Campus Event Commentary on Susan Rice — Jackson Warmack

Susan Rice, much like John Kasich, didn’t want to spend her time talking politics. However, where Kasich gave a corny motivational speech, Rice self-reflected, dolling out insights on bigotry, leadership, and patriotism. She did this through stories, recalling the many mistakes she has made and the many barriers she has hurdled. Rice was honest and open, criticizing people (sometimes herself), systems, and institutions whenever she felt it necessary

 Rice displayed tough love. The title of her memoir could easily be her life motto – and that’s what made Rice such a captivating speaker. Everything she said, she believed. She held nothing back. And yet, she didn’t criticize people to put them down — she criticized people in hopes they would get better.

For example, in many instances last night, it was made clear that the Audience didn’t like Trump. They were content to laugh at him, and largely give up on him. Rice, though not a Trump supporter, continually hoped things in the administration would get better – she doesn’t want to see Trump fail so she can get a good laugh in.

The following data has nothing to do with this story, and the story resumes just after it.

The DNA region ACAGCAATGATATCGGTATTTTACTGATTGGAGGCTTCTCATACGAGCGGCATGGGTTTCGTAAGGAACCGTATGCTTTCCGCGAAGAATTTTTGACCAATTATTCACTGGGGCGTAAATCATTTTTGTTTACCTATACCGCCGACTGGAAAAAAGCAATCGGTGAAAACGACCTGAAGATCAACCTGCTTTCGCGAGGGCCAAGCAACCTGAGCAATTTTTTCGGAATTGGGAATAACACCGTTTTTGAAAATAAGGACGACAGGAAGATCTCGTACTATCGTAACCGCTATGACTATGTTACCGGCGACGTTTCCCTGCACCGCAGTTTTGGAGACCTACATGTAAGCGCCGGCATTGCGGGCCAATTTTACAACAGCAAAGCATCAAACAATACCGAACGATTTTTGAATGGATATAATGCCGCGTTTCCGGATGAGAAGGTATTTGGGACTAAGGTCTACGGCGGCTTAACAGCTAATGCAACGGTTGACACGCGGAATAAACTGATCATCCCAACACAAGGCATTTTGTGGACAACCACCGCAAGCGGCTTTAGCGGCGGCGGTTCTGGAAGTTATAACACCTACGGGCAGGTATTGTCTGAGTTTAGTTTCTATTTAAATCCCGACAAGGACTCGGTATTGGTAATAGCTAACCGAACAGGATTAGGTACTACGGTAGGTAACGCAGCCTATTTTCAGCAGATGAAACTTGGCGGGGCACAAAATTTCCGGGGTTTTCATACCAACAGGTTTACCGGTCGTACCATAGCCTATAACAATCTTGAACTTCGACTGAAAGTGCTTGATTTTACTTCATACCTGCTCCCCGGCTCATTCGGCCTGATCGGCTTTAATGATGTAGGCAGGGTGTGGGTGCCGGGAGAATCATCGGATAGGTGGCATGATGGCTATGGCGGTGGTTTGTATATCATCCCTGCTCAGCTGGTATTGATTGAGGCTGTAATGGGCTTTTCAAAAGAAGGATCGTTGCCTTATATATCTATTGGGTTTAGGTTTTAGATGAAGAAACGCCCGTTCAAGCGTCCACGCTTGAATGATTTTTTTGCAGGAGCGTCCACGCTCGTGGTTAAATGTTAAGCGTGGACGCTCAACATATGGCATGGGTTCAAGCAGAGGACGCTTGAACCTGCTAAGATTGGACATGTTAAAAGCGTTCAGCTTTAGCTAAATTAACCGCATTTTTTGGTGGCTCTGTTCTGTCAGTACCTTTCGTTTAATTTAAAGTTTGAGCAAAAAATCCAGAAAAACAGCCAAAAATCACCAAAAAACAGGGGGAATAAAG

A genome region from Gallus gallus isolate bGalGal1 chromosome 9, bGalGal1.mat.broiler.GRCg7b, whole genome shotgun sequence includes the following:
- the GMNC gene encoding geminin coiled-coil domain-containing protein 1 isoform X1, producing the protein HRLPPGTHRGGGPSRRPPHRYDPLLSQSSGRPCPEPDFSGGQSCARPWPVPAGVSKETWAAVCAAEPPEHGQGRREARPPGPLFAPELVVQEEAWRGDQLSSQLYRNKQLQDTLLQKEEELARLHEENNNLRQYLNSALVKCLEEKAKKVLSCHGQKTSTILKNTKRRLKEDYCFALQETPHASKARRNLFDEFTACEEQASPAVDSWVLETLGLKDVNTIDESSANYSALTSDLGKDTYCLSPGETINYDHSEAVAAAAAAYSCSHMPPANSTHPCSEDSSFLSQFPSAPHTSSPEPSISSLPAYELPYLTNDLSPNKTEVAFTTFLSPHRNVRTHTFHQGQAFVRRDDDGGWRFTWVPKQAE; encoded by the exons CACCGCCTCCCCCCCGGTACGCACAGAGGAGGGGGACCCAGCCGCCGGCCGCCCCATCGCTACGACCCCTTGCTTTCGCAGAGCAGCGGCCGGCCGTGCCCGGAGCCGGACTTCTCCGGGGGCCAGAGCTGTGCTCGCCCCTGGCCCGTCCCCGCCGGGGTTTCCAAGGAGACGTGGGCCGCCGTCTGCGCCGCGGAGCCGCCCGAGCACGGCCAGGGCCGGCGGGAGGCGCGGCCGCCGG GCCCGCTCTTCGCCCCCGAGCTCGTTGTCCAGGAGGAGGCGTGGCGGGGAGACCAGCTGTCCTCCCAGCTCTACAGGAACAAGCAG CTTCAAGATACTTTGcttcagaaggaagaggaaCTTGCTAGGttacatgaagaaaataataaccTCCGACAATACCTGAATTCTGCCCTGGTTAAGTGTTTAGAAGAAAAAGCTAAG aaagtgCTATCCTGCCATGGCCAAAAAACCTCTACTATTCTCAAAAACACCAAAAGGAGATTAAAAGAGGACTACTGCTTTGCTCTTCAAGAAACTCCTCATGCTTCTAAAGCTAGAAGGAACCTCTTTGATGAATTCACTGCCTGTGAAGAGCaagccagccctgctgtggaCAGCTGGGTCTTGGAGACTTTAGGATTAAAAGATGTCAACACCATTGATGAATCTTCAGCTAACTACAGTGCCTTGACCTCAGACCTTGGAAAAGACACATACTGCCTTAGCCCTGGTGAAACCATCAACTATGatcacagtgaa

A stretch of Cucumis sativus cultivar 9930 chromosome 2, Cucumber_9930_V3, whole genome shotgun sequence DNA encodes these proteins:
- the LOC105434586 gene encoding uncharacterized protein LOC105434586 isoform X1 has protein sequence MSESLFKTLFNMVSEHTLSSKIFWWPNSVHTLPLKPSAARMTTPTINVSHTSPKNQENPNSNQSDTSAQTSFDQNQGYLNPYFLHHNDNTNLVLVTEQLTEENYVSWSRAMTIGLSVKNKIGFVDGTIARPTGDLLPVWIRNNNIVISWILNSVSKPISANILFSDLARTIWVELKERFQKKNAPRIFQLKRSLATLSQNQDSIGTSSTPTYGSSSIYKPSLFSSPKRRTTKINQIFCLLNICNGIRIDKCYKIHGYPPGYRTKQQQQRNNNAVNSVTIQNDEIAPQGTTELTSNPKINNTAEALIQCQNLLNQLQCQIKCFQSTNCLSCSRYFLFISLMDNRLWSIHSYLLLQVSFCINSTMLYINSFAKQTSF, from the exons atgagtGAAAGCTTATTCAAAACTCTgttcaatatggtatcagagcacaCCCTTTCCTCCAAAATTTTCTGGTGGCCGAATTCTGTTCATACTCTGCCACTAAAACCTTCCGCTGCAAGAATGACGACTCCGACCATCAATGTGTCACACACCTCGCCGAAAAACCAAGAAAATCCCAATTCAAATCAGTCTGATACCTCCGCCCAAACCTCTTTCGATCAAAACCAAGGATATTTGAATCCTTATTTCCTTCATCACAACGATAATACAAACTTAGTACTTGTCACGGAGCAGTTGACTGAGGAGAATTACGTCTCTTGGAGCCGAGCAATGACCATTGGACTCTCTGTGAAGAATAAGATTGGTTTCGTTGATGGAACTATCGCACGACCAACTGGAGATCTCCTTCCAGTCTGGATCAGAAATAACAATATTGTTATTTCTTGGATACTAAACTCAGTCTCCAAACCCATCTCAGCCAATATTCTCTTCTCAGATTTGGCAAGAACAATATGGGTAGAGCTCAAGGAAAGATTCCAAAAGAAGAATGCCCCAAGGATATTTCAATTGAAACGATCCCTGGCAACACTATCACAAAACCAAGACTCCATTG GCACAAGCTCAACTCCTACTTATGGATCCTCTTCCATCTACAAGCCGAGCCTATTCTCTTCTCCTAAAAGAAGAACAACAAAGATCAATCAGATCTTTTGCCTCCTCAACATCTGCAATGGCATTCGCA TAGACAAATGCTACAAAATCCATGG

This sort of sentiment is what’s missing in current American politics, and Rice was quick to point this out. We’re free to criticize, and we’re free to dislike. However, we’re not free to hope for another’s failure. No matter what side of the aisle a person is on, they all want to help improve America. This is important to keep in mind, and it’s the elusive “love” in “tough love.” Thanks for reminding us of that, Susan Rice.

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